Should she take a chance, leave it to fate. hope for the best and show up for work so she can update her bulletin boards and otherwise keep up the pace? Or dare she defy the City of New York and risk a career-threatening “unsatisfactory” performance rating for the year based on poor attendance?
And if the New York public school teacher is an adoptive mother or father, forget it. They simply don’t count as parents in the view of the City. Such parents must reserve bonding with their infant for when they’re off the company clock.
The City’s Labor Department has not negotiated paid parental leave with these teachers. Paid parental leave is guaranteed to all workers, unionized or not, in every industrialized nation except ours. The benefits universally available and automatically granted are far more generous and varied than even any union has demanded. Paid parental leave is taken for granted and a way of life in many “developing” countries also.
But New York City’s Labor Commissioner Robert Linn erroneously claims that unions have not historically been particularly interested in paid parental leave anyway, but they may be able to secure it if they sacrifice and surrender from the rich storehouse of their existing fringe perks. That’s how he sees it, intimating that the City he loves is not in the charity business.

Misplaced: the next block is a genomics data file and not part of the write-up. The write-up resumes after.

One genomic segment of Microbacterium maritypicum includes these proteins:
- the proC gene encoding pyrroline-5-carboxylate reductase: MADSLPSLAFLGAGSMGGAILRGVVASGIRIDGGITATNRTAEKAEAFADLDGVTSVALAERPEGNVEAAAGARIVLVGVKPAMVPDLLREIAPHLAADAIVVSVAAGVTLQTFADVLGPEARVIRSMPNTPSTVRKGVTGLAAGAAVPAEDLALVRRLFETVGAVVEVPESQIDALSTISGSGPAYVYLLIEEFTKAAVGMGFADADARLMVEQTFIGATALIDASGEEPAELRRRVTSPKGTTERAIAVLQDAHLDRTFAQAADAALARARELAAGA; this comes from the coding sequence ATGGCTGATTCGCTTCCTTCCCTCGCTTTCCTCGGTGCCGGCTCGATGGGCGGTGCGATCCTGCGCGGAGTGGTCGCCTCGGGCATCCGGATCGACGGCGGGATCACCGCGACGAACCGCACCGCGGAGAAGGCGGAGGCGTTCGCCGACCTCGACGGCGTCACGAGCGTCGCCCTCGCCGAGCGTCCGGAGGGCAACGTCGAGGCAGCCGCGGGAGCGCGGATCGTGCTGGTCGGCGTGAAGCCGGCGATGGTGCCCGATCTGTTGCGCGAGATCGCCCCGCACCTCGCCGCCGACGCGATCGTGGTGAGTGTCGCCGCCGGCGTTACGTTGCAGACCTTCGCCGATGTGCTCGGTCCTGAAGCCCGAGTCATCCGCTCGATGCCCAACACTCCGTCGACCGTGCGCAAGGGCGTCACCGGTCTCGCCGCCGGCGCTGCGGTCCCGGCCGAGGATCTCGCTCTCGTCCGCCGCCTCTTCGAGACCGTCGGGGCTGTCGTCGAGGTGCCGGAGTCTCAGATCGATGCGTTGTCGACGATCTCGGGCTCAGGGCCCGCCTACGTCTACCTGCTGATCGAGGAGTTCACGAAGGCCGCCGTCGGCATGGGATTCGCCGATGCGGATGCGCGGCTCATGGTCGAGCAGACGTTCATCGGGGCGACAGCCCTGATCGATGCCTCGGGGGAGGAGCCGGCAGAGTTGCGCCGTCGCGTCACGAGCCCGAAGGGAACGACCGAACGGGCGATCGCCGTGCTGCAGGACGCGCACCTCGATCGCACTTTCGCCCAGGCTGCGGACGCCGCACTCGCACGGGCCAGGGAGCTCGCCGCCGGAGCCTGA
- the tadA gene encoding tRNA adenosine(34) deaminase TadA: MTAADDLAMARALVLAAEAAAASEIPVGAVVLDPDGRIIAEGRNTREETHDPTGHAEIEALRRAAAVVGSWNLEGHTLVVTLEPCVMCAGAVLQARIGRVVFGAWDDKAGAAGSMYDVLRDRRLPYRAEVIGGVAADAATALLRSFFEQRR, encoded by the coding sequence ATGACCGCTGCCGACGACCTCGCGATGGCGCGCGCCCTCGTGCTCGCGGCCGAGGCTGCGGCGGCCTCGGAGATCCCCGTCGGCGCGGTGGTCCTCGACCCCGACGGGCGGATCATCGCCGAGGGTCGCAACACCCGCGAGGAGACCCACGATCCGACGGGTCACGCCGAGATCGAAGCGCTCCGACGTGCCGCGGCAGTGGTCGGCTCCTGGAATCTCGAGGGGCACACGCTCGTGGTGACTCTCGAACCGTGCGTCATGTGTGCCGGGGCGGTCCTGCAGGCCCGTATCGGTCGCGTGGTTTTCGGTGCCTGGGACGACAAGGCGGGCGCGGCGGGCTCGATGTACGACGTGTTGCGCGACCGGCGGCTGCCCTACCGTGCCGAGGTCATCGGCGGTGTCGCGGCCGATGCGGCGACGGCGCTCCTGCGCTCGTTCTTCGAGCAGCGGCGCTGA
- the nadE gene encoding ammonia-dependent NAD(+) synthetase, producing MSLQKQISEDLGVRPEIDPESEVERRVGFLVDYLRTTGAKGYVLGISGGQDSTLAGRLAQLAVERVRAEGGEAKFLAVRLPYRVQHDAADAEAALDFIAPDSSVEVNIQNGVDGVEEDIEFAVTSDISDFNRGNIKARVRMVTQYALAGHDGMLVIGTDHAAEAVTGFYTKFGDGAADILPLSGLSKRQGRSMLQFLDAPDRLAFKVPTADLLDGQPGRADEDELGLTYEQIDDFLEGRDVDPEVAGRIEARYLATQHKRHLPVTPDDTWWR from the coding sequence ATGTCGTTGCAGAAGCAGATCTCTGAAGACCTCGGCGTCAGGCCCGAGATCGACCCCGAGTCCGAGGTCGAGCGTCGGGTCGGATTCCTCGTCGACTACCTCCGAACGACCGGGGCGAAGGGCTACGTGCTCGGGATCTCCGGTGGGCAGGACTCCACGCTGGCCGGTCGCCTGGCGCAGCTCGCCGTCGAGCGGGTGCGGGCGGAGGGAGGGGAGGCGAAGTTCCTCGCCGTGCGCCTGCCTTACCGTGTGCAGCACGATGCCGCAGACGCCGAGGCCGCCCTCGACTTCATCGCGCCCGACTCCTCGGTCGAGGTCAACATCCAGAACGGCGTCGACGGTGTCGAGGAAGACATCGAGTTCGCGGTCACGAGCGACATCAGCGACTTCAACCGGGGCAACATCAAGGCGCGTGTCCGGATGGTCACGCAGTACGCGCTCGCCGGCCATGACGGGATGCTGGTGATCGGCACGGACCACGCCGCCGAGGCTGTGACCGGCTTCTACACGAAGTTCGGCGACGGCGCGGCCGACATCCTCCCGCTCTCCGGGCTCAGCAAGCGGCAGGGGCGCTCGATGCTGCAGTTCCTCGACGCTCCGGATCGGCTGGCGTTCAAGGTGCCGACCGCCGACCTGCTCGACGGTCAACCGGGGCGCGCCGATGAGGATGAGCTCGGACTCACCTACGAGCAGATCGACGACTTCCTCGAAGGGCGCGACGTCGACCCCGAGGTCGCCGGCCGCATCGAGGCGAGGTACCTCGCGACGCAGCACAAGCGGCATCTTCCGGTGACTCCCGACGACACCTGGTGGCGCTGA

The City Council held a hearing about paid parental leave and the City didn’t show up.
If paid parental leave were extended to our municipal workers, the total hit to the City’s purse would be small fraction of its budget surplus.
Paid parental leave is an especially sensitive priority to teachers because they have an uncommonly high concentration of women in their ranks. It’s also noteworthy that even in organizations where women enjoy relatively reasonable pair parental leave, those benefits are far greater for executives than for lower-level employees.
No need to look abroad to realize how backward this City is with regard to paid parental leave. Even the private sector has the momentum and has sometimes shamefully beat.
According to Fortune Magazine, even Walmart, a perennial nemesis of unions,gives “ten paid weeks for full-time birth mothers and six weeks at full pay for other new parents.” They cite other companies, such as Intel, Apple, CVS, Amazon, Starbucks, Facebook and Google among the rapidly expanding list coming on board.
Who could have imagined that the City of New York would trail even corporate bottom-feeder Walmart in instituting a policy of decency and fairness to workers?
United Federation of Teachers President Michael Mulgrew’s vigorous advocacy for paid parental leave is on the mark and should be praised and joined by all New Yorkers.